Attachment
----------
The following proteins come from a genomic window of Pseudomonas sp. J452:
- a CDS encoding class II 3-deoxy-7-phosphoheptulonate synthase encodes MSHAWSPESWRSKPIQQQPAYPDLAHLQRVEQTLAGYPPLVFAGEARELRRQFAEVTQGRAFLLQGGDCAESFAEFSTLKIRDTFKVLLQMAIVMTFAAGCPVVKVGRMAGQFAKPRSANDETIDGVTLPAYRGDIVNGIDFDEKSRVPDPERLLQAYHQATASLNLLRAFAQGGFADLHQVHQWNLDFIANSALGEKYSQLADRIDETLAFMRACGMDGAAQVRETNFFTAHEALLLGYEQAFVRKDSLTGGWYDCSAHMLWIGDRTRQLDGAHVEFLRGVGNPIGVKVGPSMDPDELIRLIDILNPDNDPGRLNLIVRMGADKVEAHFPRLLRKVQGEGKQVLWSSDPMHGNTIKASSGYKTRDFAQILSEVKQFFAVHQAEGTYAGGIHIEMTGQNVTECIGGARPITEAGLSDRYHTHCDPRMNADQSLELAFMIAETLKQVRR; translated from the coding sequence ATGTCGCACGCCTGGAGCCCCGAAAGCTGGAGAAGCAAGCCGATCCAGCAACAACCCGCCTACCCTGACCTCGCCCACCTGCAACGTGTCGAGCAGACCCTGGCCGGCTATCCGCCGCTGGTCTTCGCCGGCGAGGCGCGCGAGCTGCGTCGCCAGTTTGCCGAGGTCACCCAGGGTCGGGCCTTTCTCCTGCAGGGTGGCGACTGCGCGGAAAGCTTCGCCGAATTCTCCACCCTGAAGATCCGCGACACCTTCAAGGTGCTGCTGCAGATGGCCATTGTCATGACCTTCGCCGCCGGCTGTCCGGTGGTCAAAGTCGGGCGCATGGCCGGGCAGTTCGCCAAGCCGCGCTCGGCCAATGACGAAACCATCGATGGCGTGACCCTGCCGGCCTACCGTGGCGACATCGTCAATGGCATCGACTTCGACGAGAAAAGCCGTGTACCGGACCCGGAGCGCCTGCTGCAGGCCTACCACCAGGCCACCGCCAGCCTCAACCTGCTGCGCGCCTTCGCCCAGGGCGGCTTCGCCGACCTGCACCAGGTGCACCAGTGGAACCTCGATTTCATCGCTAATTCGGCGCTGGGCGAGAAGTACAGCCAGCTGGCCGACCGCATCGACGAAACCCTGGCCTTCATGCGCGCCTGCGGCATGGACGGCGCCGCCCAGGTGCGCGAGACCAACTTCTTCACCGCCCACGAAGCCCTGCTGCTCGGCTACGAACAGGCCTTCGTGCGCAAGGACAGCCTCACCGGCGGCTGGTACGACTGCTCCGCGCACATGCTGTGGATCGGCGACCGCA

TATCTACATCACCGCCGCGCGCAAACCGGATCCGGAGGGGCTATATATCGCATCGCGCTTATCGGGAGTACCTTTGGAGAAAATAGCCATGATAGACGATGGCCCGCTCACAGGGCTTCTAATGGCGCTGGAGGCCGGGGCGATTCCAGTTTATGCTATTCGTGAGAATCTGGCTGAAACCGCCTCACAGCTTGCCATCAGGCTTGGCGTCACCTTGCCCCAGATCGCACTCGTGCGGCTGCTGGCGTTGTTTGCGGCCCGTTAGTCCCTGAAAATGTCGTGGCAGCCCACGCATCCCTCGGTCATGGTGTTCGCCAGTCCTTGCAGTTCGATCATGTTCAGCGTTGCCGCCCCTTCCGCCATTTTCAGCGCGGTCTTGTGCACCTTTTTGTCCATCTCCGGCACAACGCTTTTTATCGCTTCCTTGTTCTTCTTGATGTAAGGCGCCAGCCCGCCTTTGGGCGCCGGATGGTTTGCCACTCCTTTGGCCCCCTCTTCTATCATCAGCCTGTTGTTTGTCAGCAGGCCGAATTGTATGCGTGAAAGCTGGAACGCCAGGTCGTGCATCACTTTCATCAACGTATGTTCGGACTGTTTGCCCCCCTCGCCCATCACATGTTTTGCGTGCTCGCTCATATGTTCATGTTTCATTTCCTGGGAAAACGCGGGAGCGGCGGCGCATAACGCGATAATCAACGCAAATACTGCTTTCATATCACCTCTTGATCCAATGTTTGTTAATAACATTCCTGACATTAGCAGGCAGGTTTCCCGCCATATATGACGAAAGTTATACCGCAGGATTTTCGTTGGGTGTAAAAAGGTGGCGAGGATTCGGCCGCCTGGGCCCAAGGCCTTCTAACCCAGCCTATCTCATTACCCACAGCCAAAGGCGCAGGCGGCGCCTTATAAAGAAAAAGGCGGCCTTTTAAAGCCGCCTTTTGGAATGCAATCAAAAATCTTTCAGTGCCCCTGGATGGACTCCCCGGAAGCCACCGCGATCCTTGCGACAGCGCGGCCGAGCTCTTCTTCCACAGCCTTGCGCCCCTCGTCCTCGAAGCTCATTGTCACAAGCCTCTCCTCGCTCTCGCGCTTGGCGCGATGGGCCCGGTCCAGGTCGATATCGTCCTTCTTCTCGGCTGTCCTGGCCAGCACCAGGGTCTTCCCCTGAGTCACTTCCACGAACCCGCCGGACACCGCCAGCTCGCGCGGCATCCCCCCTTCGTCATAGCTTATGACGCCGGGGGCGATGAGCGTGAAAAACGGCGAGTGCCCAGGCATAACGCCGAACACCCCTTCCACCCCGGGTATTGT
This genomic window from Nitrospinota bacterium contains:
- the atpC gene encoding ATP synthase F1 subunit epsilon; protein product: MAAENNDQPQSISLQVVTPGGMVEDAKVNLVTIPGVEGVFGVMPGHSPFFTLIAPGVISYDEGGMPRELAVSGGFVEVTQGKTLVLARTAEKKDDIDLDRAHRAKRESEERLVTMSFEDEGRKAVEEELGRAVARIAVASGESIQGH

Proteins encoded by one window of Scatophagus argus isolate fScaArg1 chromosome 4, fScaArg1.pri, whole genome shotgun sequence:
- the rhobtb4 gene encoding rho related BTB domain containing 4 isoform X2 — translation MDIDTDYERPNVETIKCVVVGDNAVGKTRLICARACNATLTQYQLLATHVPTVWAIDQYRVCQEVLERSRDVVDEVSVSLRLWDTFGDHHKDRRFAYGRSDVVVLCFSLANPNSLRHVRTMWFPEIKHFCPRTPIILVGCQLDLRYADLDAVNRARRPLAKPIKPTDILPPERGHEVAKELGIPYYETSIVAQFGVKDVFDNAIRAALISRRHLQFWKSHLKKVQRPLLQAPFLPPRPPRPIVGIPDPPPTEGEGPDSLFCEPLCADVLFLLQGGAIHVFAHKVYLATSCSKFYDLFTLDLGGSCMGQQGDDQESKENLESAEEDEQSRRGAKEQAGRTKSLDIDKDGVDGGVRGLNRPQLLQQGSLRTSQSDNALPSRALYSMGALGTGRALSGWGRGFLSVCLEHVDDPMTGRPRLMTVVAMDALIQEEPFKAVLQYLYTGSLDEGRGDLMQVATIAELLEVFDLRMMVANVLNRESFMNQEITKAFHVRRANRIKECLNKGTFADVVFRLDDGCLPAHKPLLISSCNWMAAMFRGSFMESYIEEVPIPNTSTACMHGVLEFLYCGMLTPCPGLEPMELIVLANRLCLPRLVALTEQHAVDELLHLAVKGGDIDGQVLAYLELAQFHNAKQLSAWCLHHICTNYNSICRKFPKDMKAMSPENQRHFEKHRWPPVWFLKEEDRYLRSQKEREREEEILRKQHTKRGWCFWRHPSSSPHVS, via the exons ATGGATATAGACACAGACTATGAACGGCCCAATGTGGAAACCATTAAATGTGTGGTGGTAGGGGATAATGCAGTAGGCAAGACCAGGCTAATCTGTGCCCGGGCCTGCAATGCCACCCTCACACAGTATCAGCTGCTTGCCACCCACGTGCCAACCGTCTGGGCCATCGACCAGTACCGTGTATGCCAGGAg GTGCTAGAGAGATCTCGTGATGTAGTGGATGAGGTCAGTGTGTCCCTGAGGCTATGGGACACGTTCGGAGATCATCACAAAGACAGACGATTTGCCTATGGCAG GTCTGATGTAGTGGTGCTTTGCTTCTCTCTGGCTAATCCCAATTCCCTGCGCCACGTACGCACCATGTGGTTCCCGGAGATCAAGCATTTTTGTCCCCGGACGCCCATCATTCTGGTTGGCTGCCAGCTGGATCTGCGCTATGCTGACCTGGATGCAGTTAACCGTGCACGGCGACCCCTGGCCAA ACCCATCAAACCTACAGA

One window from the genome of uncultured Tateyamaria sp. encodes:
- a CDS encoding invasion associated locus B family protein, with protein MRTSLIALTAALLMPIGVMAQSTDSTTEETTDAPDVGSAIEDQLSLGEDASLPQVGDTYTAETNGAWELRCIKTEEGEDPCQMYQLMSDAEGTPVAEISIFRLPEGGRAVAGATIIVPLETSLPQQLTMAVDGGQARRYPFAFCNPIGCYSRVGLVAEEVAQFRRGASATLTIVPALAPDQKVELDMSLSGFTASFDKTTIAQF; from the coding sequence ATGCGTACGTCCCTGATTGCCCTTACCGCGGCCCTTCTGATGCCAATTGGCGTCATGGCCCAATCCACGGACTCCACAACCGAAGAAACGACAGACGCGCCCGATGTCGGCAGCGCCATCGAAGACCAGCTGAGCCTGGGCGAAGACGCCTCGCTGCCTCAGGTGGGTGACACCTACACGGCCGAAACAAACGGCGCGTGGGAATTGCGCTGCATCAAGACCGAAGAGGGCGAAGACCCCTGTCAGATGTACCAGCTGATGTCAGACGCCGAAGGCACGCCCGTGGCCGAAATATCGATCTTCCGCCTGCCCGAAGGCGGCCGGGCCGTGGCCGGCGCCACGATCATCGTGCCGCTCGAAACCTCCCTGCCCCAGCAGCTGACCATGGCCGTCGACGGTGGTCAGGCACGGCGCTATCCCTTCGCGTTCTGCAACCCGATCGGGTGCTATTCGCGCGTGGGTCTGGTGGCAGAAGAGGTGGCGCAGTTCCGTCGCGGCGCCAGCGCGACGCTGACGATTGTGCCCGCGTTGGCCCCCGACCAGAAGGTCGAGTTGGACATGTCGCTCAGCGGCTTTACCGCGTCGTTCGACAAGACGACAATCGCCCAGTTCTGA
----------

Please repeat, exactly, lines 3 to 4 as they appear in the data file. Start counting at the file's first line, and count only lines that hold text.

TATCTACATCACCGCCGCGCGCAAACCGGATCCGGAGGGGCTATATATCGCATCGCGCTTATCGGGAGTACCTTTGGAGAAAATAGCCATGATAGACGATGGCCCGCTCACAGGGCTTCTAATGGCGCTGGAGGCCGGGGCGATTCCAGTTTATGCTATTCGTGAGAATCTGGCTGAAACCGCCTCACAGCTTGCCATCAGGCTTGGCGTCACCTTGCCCCAGATCGCACTCGTGCGGCTGCTGGCGTTGTTTGCGGCCCGTTAGTCCCTGAAAATGTCGTGGCAGCCCACGCATCCCTCGGTCATGGTGTTCGCCAGTCCTTGCAGTTCGATCATGTTCAGCGTTGCCGCCCCTTCCGCCATTTTCAGCGCGGTCTTGTGCACCTTTTTGTCCATCTCCGGCACAACGCTTTTTATCGCTTCCTTGTTCTTCTTGATGTAAGGCGCCAGCCCGCCTTTGGGCGCCGGATGGTTTGCCACTCCTTTGGCCCCCTCTTCTATCATCAGCCTGTTGTTTGTCAGCAGGCCGAATTGTATGCGTGAAAGCTGGAACGCCAGGTCGTGCATCACTTTCATCAACGTATGTTCGGACTGTTTGCCCCCCTCGCCCATCACATGTTTTGCGTGCTCGCTCATATGTTCATGTTTCATTTCCTGGGAAAACGCGGGAGCGGCGGCGCATAACGCGATAATCAACGCAAATACTGCTTTCATATCACCTCTTGATCCAATGTTTGTTAATAACATTCCTGACATTAGCAGGCAGGTTTCCCGCCATATATGACGAAAGTTATACCGCAGGATTTTCGTTGGGTGTAAAAAGGTGGCGAGGATTCGGCCGCCTGGGCCCAAGGCCTTCTAACCCAGCCTATCTCATTACCCACAGCCAAAGGCGCAGGCGGCGCCTTATAAAGAAAAAGGCGGCCTTTTAAAGCCGCCTTTTGGAATGCAATCAAAAATCTTTCAGTGCCCCTGGATGGACTCCCCGGAAGCCACCGCGATCCTTGCGACAGCGCGGCCGAGCTCTTCTTCCACAGCCTTGCGCCCCTCGTCCTCGAAGCTCATTGTCACAAGCCTCTCCTCGCTCTCGCGCTTGGCGCGATGGGCCCGGTCCAGGTCGATATCGTCCTTCTTCTCGGCTGTCCTGGCCAGCACCAGGGTCTTCCCCTGAGTCACTTCCACGAACCCGCCGGACACCGCCAGCTCGCGCGGCATCCCCCCTTCGTCATAGCTTATGACGCCGGGGGCGATGAGCGTGAAAAACGGCGAGTGCCCAGGCATAACGCCGAACACCCCTTCCACCCCGGGTATTGT
This genomic window from Nitrospinota bacterium contains: